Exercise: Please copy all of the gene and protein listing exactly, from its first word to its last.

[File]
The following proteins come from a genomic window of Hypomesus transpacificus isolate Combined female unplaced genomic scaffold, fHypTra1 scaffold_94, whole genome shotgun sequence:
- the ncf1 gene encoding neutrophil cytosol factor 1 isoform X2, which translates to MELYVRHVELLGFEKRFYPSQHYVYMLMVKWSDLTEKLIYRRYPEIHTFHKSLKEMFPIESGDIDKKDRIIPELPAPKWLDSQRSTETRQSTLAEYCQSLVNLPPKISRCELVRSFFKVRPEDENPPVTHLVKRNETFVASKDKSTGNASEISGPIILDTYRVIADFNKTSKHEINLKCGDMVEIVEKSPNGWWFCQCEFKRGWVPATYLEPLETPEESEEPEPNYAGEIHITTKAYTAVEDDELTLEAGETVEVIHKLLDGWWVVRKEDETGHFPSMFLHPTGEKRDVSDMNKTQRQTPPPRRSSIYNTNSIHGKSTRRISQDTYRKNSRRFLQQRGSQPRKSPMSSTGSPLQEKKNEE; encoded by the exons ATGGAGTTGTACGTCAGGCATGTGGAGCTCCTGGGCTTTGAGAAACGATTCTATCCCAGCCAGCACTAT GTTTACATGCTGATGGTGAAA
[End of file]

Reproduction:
The following proteins come from a genomic window of Hypomesus transpacificus isolate Combined female unplaced genomic scaffold, fHypTra1 scaffold_94, whole genome shotgun sequence:
- the ncf1 gene encoding neutrophil cytosol factor 1 isoform X2, which translates to MELYVRHVELLGFEKRFYPSQHYVYMLMVKWSDLTEKLIYRRYPEIHTFHKSLKEMFPIESGDIDKKDRIIPELPAPKWLDSQRSTETRQSTLAEYCQSLVNLPPKISRCELVRSFFKVRPEDENPPVTHLVKRNETFVASKDKSTGNASEISGPIILDTYRVIADFNKTSKHEINLKCGDMVEIVEKSPNGWWFCQCEFKRGWVPATYLEPLETPEESEEPEPNYAGEIHITTKAYTAVEDDELTLEAGETVEVIHKLLDGWWVVRKEDETGHFPSMFLHPTGEKRDVSDMNKTQRQTPPPRRSSIYNTNSIHGKSTRRISQDTYRKNSRRFLQQRGSQPRKSPMSSTGSPLQEKKNEE; encoded by the exons ATGGAGTTGTACGTCAGGCATGTGGAGCTCCTGGGCTTTGAGAAACGATTCTATCCCAGCCAGCACTAT GTTTACATGCTGATGGTGAAA